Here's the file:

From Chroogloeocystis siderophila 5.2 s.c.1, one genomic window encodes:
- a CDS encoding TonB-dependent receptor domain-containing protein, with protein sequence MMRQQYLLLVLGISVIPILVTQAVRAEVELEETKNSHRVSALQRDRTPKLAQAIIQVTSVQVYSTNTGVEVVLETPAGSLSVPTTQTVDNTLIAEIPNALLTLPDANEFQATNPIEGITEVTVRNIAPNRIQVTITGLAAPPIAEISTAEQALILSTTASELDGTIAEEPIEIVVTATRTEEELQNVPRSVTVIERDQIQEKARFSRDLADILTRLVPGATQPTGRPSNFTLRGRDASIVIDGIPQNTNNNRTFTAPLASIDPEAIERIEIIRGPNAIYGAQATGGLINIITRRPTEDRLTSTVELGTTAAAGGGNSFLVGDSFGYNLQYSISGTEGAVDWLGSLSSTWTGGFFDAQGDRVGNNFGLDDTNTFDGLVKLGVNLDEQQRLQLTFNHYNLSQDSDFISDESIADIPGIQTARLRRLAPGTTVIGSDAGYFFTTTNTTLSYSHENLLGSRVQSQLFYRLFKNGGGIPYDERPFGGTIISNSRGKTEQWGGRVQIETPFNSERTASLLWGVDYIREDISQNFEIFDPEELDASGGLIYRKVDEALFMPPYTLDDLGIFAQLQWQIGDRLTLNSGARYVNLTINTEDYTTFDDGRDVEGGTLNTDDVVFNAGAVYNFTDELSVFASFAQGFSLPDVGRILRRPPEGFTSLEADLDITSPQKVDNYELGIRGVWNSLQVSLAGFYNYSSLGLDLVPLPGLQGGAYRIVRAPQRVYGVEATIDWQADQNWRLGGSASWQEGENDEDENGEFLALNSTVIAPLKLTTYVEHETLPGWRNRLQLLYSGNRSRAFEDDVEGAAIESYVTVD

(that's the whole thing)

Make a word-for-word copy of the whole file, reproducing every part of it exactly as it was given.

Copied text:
From Chroogloeocystis siderophila 5.2 s.c.1, one genomic window encodes:
- a CDS encoding TonB-dependent receptor domain-containing protein, with protein sequence MMRQQYLLLVLGISVIPILVTQAVRAEVELEETKNSHRVSALQRDRTPKLAQAIIQVTSVQVYSTNTGVEVVLETPAGSLSVPTTQTVDNTLIAEIPNALLTLPDANEFQATNPIEGITEVTVRNIAPNRIQVTITGLAAPPIAEISTAEQALILSTTASELDGTIAEEPIEIVVTATRTEEELQNVPRSVTVIERDQIQEKARFSRDLADILTRLVPGATQPTGRPSNFTLRGRDASIVIDGIPQNTNNNRTFTAPLASIDPEAIERIEIIRGPNAIYGAQATGGLINIITRRPTEDRLTSTVELGTTAAAGGGNSFLVGDSFGYNLQYSISGTEGAVDWLGSLSSTWTGGFFDAQGDRVGNNFGLDDTNTFDGLVKLGVNLDEQQRLQLTFNHYNLSQDSDFISDESIADIPGIQTARLRRLAPGTTVIGSDAGYFFTTTNTTLSYSHENLLGSRVQSQLFYRLFKNGGGIPYDERPFGGTIISNSRGKTEQWGGRVQIETPFNSERTASLLWGVDYIREDISQNFEIFDPEELDASGGLIYRKVDEALFMPPYTLDDLGIFAQLQWQIGDRLTLNSGARYVNLTINTEDYTTFDDGRDVEGGTLNTDDVVFNAGAVYNFTDELSVFASFAQGFSLPDVGRILRRPPEGFTSLEADLDITSPQKVDNYELGIRGVWNSLQVSLAGFYNYSSLGLDLVPLPGLQGGAYRIVRAPQRVYGVEATIDWQADQNWRLGGSASWQEGENDEDENGEFLALNSTVIAPLKLTTYVEHETLPGWRNRLQLLYSGNRSRAFEDDVEGAAIESYVTVD